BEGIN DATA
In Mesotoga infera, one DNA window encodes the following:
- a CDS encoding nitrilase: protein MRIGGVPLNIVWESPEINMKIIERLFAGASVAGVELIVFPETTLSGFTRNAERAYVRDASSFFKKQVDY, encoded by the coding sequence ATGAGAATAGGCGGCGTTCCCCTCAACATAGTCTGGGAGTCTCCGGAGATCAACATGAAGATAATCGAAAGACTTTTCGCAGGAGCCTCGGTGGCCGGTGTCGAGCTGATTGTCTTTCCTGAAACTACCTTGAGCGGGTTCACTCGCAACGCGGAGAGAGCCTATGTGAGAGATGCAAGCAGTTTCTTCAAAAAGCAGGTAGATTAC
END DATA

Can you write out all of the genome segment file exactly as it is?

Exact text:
In Mesotoga infera, one DNA window encodes the following:
- a CDS encoding nitrilase: protein MRIGGVPLNIVWESPEINMKIIERLFAGASVAGVELIVFPETTLSGFTRNAERAYVRDASSFFKKQVDY, encoded by the coding sequence ATGAGAATAGGCGGCGTTCCCCTCAACATAGTCTGGGAGTCTCCGGAGATCAACATGAAGATAATCGAAAGACTTTTCGCAGGAGCCTCGGTGGCCGGTGTCGAGCTGATTGTCTTTCCTGAAACTACCTTGAGCGGGTTCACTCGCAACGCGGAGAGAGCCTATGTGAGAGATGCAAGCAGTTTCTTCAAAAAGCAGGTAGATTAC